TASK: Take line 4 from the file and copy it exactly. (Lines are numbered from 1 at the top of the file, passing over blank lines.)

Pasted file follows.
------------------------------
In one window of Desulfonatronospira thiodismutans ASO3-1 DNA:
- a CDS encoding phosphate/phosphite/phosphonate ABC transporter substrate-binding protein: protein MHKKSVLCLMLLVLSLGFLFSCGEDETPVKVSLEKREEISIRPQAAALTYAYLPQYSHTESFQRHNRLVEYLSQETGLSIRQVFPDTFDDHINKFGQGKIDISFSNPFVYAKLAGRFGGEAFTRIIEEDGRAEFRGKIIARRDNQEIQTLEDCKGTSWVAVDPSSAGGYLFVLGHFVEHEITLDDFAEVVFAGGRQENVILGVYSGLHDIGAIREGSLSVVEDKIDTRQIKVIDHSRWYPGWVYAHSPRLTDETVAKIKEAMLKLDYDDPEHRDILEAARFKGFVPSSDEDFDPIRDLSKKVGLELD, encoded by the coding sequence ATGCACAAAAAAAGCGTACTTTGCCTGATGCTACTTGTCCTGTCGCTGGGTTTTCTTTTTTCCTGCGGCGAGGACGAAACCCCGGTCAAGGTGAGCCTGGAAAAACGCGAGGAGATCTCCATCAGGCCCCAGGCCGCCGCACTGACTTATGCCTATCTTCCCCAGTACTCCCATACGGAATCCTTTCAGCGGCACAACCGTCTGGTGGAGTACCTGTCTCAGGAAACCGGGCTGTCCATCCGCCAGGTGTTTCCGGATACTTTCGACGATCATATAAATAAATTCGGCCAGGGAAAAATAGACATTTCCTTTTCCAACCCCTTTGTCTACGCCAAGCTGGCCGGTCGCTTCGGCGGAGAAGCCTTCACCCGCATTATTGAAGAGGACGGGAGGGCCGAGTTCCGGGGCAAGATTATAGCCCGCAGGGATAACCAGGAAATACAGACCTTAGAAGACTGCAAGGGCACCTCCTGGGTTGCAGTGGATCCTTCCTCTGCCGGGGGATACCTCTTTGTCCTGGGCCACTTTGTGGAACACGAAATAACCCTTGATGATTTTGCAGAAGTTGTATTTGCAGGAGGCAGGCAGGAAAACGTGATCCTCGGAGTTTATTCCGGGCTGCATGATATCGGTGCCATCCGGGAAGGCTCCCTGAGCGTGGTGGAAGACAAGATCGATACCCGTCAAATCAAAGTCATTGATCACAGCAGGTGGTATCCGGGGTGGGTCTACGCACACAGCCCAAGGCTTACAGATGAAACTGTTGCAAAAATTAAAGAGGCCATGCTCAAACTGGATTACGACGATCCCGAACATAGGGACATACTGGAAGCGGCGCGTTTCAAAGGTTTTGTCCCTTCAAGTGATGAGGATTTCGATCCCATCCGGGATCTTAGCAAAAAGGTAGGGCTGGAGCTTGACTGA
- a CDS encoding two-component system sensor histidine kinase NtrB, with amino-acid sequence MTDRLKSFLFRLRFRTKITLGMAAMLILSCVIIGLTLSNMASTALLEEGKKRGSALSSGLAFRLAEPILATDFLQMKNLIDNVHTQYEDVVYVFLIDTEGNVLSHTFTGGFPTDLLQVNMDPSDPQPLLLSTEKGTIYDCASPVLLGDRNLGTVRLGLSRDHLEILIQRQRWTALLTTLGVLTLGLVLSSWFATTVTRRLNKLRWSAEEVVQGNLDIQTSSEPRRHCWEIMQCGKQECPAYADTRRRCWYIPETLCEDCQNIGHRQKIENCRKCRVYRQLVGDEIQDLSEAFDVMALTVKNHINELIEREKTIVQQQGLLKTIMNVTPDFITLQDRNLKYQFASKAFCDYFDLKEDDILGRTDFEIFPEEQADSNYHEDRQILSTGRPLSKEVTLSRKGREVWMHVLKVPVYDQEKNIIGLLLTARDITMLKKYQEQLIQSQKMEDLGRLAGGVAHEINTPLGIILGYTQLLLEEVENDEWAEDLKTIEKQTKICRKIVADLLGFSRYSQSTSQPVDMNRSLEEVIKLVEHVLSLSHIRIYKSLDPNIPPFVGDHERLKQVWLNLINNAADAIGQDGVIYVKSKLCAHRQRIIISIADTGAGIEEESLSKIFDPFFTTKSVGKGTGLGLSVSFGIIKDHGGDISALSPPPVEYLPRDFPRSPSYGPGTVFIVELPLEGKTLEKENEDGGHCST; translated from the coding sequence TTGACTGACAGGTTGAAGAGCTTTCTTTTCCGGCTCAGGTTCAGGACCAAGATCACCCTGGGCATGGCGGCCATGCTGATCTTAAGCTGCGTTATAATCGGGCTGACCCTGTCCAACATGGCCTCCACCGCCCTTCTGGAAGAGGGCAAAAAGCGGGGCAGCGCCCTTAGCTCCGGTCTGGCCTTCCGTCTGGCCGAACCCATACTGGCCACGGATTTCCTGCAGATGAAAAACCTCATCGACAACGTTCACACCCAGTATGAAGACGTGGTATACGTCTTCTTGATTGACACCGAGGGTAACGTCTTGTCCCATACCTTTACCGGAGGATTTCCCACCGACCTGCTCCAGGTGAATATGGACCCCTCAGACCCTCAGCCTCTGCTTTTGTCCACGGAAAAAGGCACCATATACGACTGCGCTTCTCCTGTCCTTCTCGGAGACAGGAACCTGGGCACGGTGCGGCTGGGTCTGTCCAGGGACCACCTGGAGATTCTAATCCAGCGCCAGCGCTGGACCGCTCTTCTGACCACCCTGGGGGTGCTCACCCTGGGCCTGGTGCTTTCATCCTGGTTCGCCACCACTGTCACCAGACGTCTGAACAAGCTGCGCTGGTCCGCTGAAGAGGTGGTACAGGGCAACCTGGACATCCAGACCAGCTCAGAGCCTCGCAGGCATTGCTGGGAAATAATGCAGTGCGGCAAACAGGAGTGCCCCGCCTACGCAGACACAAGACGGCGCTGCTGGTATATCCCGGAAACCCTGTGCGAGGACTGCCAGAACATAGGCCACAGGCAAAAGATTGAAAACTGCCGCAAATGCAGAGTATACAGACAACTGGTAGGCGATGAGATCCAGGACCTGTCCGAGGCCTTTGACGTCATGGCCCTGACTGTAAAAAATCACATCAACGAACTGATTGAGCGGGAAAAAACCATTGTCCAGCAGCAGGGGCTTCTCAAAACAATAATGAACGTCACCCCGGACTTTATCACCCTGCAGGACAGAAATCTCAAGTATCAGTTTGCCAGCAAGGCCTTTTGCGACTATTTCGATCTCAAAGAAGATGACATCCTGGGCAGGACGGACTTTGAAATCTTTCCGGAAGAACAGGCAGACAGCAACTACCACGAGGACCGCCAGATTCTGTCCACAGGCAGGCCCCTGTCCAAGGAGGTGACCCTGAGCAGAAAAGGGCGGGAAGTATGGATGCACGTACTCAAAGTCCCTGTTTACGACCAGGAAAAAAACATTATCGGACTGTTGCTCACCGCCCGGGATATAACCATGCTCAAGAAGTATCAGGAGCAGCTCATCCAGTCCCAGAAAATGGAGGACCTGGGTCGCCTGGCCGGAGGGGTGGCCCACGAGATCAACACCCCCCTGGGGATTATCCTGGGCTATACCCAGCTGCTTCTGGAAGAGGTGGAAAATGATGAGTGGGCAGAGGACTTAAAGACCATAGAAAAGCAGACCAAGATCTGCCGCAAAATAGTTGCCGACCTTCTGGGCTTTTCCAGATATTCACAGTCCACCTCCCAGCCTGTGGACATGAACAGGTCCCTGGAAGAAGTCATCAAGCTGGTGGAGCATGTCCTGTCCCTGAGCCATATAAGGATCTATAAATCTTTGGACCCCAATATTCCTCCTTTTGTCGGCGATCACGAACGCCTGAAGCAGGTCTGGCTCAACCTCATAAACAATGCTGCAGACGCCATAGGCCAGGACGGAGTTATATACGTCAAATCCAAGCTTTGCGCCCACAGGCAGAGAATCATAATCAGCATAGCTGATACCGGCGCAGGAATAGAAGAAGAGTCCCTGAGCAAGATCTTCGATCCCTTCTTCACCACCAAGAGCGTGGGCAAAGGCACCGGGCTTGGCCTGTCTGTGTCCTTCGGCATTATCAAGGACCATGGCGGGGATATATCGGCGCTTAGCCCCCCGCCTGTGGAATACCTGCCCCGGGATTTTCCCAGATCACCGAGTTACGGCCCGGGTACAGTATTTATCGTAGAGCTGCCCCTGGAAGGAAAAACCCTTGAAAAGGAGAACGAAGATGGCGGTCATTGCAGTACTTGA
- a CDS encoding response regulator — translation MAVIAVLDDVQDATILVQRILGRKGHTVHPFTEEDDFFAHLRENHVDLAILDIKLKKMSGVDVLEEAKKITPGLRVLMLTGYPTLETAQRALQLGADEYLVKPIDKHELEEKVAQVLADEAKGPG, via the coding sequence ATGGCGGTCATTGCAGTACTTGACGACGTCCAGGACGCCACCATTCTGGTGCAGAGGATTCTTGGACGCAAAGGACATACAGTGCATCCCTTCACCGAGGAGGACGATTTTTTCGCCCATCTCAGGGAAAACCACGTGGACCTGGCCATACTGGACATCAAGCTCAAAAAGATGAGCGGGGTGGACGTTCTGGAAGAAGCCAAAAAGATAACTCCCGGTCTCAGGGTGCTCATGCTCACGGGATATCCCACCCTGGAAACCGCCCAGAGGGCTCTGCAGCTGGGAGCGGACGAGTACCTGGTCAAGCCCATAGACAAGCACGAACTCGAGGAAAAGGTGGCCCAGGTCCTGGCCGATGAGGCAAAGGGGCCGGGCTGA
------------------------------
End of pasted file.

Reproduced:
- a CDS encoding response regulator — translation MAVIAVLDDVQDATILVQRILGRKGHTVHPFTEEDDFFAHLRENHVDLAILDIKLKKMSGVDVLEEAKKITPGLRVLMLTGYPTLETAQRALQLGADEYLVKPIDKHELEEKVAQVLADEAKGPG, via the coding sequence ATGGCGGTCATTGCAGTACTTGACGACGTCCAGGACGCCACCATTCTGGTGCAGAGGATTCTTGGACGCAAAGGACATACAGTGCATCCCTTCACCGAGGAGGACGATTTTTTCGCCCATCTCAGGGAAAACCACGTGGACCTGGCCATACTGGACATCAAGCTCAAAAAGATGAGCGGGGTGGACGTTCTGGAAGAAGCCAAAAAGATAACTCCCGGTCTCAGGGTGCTCATGCTCACGGGATATCCCACCCTGGAAACCGCCCAGAGGGCTCTGCAGCTGGGAGCGGACGAGTACCTGGTCAAGCCCATAGACAAGCACGAACTCGAGGAAAAGGTGGCCCAGGTCCTGGCCGATGAGGCAAAGGGGCCGGGCTGA